Over the next 5 days, you’re going to learn the basics of shell scripting.
To get the most out of this course, follow along. Type in the scripts. Run them. Experiment and have fun!
Why? Well, when you actively participate you learn faster and retain more of what you learn.
Just so you know who you’re learning from, I want to briefly introduce myself. My name is Jason Cannon. I’m the author of several Linux guides and the creator of over a dozen Linux courses. Enough about me… you’re here to learn about shell scripting, so let’s get started!
What Is a Shell Script, Exactly?
A shell script is simply a plain text file that contains a series of commands and shell statements.
When a shell script is executed, it, in turn, executes the commands listed in the script. It starts at the top and executes the commands on each line, one line a time, until the end of the file. Executing a shell script produces the exact same result as you typing each line directly into the terminal.
This means any work you do on the command line can be automated with a shell script!
Write Your First Script
In just a minute, you’re going to create a shell script named “day1.sh”. To do that, open up a terminal on your Linux system. Next, use your favorite text editor to create the file.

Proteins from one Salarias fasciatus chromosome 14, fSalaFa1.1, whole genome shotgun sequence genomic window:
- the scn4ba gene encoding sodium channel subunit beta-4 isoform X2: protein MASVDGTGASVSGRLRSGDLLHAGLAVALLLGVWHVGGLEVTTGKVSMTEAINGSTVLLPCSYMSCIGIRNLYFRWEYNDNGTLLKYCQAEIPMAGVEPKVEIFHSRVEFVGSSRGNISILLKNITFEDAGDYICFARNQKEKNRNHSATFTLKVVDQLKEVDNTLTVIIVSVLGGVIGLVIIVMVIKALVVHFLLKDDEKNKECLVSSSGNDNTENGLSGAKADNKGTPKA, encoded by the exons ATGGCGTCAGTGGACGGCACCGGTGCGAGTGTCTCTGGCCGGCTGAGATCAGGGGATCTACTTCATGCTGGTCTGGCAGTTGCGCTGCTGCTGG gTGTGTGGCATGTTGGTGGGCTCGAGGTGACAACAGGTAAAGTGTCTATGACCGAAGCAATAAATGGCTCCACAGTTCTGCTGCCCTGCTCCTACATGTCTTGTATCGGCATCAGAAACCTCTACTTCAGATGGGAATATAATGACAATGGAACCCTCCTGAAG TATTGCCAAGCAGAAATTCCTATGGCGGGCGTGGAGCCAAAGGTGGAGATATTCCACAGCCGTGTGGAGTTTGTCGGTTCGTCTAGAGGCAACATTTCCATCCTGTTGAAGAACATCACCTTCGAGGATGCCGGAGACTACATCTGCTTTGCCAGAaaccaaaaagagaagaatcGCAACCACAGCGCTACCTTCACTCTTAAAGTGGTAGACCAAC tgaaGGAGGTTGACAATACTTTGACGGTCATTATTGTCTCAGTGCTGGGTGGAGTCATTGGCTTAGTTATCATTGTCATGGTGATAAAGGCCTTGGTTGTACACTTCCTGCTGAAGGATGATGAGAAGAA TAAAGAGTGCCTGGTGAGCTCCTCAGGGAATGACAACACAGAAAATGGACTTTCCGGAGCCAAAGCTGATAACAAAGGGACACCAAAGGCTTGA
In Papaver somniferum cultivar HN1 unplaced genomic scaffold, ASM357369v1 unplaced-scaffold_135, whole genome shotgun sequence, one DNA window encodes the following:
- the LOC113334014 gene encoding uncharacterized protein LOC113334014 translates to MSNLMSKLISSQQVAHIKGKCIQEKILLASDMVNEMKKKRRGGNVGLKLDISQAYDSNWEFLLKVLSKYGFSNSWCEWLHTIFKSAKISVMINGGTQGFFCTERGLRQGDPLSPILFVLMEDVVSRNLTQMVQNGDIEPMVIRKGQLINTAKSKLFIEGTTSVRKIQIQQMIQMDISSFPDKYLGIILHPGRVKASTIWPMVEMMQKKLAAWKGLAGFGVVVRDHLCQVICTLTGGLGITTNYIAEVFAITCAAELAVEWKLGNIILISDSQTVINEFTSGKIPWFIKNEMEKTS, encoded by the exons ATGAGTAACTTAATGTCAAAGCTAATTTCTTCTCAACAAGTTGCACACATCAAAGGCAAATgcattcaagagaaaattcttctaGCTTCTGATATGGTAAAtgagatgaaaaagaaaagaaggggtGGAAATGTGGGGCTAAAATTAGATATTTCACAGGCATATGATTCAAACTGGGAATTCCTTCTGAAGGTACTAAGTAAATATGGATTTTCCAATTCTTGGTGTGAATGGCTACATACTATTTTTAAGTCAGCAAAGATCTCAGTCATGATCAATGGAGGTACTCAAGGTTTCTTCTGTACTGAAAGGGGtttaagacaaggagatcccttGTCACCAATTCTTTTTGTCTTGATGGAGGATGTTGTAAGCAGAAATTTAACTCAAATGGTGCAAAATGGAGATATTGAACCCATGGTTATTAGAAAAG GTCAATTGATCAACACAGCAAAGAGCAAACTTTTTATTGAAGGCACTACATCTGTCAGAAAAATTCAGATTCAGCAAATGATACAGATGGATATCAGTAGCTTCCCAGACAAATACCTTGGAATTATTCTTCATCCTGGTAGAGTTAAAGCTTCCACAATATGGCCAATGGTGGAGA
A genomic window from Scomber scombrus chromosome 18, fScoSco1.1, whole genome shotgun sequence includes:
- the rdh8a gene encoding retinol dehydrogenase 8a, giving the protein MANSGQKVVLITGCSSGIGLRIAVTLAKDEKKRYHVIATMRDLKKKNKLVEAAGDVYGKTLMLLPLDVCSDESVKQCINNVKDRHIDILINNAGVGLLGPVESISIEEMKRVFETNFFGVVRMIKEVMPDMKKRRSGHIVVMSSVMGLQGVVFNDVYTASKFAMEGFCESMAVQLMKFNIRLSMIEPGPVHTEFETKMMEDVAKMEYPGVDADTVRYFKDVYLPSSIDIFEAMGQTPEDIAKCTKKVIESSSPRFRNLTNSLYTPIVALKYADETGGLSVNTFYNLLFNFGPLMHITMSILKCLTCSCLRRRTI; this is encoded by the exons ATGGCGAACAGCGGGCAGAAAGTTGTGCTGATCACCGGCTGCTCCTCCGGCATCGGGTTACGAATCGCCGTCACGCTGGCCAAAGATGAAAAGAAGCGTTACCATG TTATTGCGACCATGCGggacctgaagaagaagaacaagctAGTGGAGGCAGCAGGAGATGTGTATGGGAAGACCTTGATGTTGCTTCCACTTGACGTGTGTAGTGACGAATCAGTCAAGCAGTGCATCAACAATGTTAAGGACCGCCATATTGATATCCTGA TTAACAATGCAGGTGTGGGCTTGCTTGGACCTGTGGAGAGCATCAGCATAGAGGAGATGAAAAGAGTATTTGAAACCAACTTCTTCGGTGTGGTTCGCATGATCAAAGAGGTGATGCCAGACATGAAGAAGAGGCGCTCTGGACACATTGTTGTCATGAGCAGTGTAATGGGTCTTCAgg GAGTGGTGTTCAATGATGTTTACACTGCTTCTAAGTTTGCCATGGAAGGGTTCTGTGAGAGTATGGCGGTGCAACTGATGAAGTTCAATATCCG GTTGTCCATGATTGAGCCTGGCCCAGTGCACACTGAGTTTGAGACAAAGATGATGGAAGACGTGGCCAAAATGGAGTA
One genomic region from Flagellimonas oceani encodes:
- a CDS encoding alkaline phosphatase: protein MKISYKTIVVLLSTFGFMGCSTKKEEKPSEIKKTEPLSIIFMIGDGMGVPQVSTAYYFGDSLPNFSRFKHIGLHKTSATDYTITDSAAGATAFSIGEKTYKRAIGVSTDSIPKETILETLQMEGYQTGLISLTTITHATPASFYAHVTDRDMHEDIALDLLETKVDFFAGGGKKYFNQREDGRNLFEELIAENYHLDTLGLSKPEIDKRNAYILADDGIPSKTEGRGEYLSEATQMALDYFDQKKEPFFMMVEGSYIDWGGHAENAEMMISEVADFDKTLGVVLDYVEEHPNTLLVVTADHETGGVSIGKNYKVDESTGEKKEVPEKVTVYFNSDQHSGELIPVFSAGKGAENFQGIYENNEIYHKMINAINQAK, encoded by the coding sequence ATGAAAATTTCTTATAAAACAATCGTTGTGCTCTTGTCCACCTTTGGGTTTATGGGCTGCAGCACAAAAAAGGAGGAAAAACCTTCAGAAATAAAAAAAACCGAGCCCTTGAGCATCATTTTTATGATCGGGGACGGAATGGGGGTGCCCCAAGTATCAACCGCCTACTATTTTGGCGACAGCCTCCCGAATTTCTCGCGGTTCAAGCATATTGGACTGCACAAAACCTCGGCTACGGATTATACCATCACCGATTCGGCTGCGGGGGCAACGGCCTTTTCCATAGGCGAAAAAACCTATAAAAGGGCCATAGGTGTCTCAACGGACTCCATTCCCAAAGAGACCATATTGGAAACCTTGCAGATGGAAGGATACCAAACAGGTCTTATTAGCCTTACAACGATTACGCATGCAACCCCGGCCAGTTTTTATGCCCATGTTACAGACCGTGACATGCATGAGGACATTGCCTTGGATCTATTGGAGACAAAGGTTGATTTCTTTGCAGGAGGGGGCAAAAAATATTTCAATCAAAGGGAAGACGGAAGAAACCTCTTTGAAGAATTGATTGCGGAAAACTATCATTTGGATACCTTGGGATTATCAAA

If you don’t have a favorite text editor, I suggest starting with nano as it’s simple to use. Plus, it displays help at the bottom of the screen, so you always know what your options are at any given time. The only downside is that you might have to install it first. To do that on a RedHat based Linux distro such as CentOS execute:
$ sudo yum install -y nano
To install nano on a Debian based Linux distro such as Ubuntu, Linux Mint, or Kali execute:
$ sudo apt-get install -y nano
(NOTE: The “$” represents the command prompt. Type what follows “$”. Any line that does not start with “$” is output and does not need to be typed in.)
$ nano day1.sh
Type the following contents into the file. Be very careful to use the same spacing, case, and punctuation as shown below:
#!/bin/bash echo "I don't have to be great to start, but I have to start to be great!"
Save your changes to the file. If you’re using nano, hold down the control key and type the letter “x”. You’ll be asked if you would like to save your changes. Type the letter “y” to answer yes. Finally, press ENTER to save the file as “day1.sh”.
Before you can execute this file as a script, you need to give it execute permissions. Do that by typing:
$ chmod +x day1.sh
Now you’re ready to run your script:
Congratulations on writing and executing your first shell script!
If everything goes as planned, you’ll see the following text on your screen:
I don't have to be great to start, but I have to start to be great!
If you forget to add the execute permission to the file you’ll see this:
$ ./day1.sh -bash: ./day1.sh: Permission denied
That just means you need to run chmod +x day1.sh and try running your script again.
Naming Your Shell Scripts
We can use this little 2-line shell script as an excuse to learn some important things about scripting. For starters, let’s talk about the name of the script: “day1.sh”.